With competition from smartphones, video games, unlimited texting plans and 24-hour-a- day television programming, it’s not always easy for a seventh-grade science teacher to convince kids that the study of plants and marine biology is cool.
But John Reynolds and Jess DeLacey found that on the place-based education trips they’ve been taking with their students this fall, technology can’t compete with nature.
Residents might have seen their classes around town, a line of 12- and 13-year-olds hugging the bike lanes on High Street en route to Maudslay State Park for a field expedition to study native plant and tree life. Or perhaps they were seen at Sandy Point, exploring the off-season shoreline and shallows, making observations and providing data that will eventually be used by the National Audubon Society in a much larger study of intertidal zones within the Gulf of Maine.
One recent trip even had students gliding across the still surface of Joppa Flats in their own kayaks, close enough to their unit of study — the Gulf of Maine — to reach out and touch it with their fingertips.
Reynolds described the scene as one that started with students unsure of their ability to guide their own kayak in and around the flats and ended with their complete mastery of their vessel.
And he marveled at an experience they shared on the first morning out on the crafts this year, when a curious harbor seal poked its head up between the kids’ boats, then disappeared again beneath the water’s surface. The Gulf of Maine, he said, had their complete attention. And it was cool.
“If you’re on a party boat looking at a seal, that’s one thing, but when one surfaces next to you on a kayak, that’s a different experience,” said Reynolds.
DeLacey said kids get more knowledge about their natural world seeing and feeling it up close. It’s gratifying, she said, to see them so engaged as they glide along the Newburyport coastline.
“They’re their own pilots,” she exclaimed.
The trips were the brainchild of DeLacey and Reynolds, who obtained mini-grants last year from the Gulf of Maine Institute and the Newburyport Education Business Coalition to start the place-based learning program. And with enthusiastic sign-off from the administration, the entire seventh-grade teaching team has come together to create space in the schedule for the day-long trips.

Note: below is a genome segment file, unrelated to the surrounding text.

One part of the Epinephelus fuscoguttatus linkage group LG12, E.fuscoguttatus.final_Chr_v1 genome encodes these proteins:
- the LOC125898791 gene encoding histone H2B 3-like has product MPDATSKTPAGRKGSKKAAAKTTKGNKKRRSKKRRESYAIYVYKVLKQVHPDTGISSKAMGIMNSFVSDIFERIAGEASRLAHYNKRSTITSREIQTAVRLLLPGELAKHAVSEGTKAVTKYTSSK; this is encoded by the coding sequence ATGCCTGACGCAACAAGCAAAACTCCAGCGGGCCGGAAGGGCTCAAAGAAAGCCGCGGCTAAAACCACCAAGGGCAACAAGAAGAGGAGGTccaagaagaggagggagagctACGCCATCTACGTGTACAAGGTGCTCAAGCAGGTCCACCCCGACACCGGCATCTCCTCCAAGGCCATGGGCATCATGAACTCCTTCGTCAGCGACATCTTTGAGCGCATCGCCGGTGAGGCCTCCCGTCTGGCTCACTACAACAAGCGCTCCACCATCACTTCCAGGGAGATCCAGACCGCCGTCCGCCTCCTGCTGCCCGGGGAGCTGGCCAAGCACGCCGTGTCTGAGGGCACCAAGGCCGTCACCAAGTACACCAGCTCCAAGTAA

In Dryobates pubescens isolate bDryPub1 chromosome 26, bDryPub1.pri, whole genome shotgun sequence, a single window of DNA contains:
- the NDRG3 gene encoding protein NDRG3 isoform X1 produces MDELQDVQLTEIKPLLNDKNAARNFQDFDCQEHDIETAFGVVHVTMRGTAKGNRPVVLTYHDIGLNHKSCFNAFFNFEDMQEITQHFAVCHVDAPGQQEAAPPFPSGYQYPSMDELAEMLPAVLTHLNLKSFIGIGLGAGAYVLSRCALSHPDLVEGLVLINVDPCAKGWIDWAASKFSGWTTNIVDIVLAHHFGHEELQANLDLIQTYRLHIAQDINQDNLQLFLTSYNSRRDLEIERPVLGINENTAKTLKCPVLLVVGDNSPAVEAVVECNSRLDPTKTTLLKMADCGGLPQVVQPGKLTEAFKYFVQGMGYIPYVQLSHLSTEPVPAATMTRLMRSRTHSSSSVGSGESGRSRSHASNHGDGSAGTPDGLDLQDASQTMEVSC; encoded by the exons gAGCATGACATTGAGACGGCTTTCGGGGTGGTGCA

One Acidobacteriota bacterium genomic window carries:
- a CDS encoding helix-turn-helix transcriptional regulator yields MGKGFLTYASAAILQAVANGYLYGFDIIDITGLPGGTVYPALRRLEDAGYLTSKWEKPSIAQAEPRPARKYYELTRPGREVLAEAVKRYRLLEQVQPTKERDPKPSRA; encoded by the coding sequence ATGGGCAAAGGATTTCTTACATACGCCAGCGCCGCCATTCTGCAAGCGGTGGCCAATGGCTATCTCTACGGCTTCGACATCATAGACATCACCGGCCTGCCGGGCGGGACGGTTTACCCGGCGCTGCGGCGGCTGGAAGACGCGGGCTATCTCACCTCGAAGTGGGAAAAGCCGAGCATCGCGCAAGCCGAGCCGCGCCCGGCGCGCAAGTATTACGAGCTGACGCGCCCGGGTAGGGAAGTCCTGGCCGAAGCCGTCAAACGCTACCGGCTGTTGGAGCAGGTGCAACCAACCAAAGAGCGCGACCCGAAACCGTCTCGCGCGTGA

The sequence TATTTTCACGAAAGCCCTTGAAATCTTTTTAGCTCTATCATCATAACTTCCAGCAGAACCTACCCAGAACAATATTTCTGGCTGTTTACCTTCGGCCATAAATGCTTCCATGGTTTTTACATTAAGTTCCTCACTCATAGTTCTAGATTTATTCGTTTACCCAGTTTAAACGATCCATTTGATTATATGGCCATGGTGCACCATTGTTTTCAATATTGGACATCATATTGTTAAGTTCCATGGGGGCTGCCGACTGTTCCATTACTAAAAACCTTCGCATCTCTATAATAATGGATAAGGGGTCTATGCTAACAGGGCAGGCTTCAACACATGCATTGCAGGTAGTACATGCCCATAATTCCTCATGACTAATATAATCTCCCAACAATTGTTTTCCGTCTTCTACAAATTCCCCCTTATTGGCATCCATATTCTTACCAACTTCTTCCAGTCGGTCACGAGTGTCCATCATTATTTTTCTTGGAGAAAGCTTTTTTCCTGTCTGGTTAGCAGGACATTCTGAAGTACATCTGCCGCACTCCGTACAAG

“It’s a district-wide initiative to get place-based education into the curriculum to enhance learning,” said Reynolds. “It’s supported by the Gulf of Maine Institute, and financially supported with grants from the Education Business Coalition.”
The first trip was an introductory one, and had students setting out on bikes to Maudslay where they learned to be present in nature, exploring uses of native plant life, and identifying trees by its trunk, leaves and other identifying features.
The second trip was to Sandy Point, where students accompanied a team of Audubon scientists into the intertidal areas to collect data in their respective quadrant and learn about the dune plant ecology and history of Plum Island. There was also a portion of the day dedicated solely to the birds — shore birds like the endangered piping plover.
“It’s not the tidepooling you do in the fourth grade,” said Reynolds.
A half-day trip that followed took kids out to Cooper Pasture on Hale Street to collect pill bugs for a lab Reynolds has been conducting with them for years.
The kayak trip came next, focusing students’ learning on the effects of tide, and specifically on the flow of fresh and salt water at the mouth of the Merrimack River and how that serves to define the habitat.
“There’s learning about evolution and species habitat, characteristics of living things, and the effect of pollution,” said Reynolds. “They also learn about invasive species like phragmites and how they can take over a place.”
An eco-tour with the city’s recycling coordinator, Molly Ettenborough, is on tap for October, along with one more bike trip to the Parker River Wildlife Refuge, where students will contribute to a 12-year study on the salinity of the water, vegetation and fish species in hopes of eradicating phragmites.
By the time the first snow falls and the trips come to an end, DeLacey said students will have a better understanding of scientific concepts her class will be studying throughout the year.
“All of these trips are a common experience for them,” said DeLacey, who said last year’s pilot experience proved the trips work when it comes to providing context to scientific studies. “They’re brought up at least once a week throughout the year. It was unbelievable how much they remembered throughout the year.”
Reynolds and DeLacey give credit to the NEF, school administration, fellow teachers and parents who tag along as chaperones for helping make the trips happen. The two are hoping to find a sponsor to fund the program annually to ensure its longevity, and they point to middle and high school civics and math teachers who are planning interdisciplinary teaching projects around the kids who participated in the place-based trips. Those efforts, they say, provide proof that the place-based learning possibilities are endless.
“I think the big aim is to get kids to see their community in a different way and think of it as a scientist would,” said Reynolds. “I’m a native of this place and I think kids ought to know how beautiful it is. Talk to a kid for 10 minutes and you’ve lost them. Get them in a kayak and they’re just warming up.”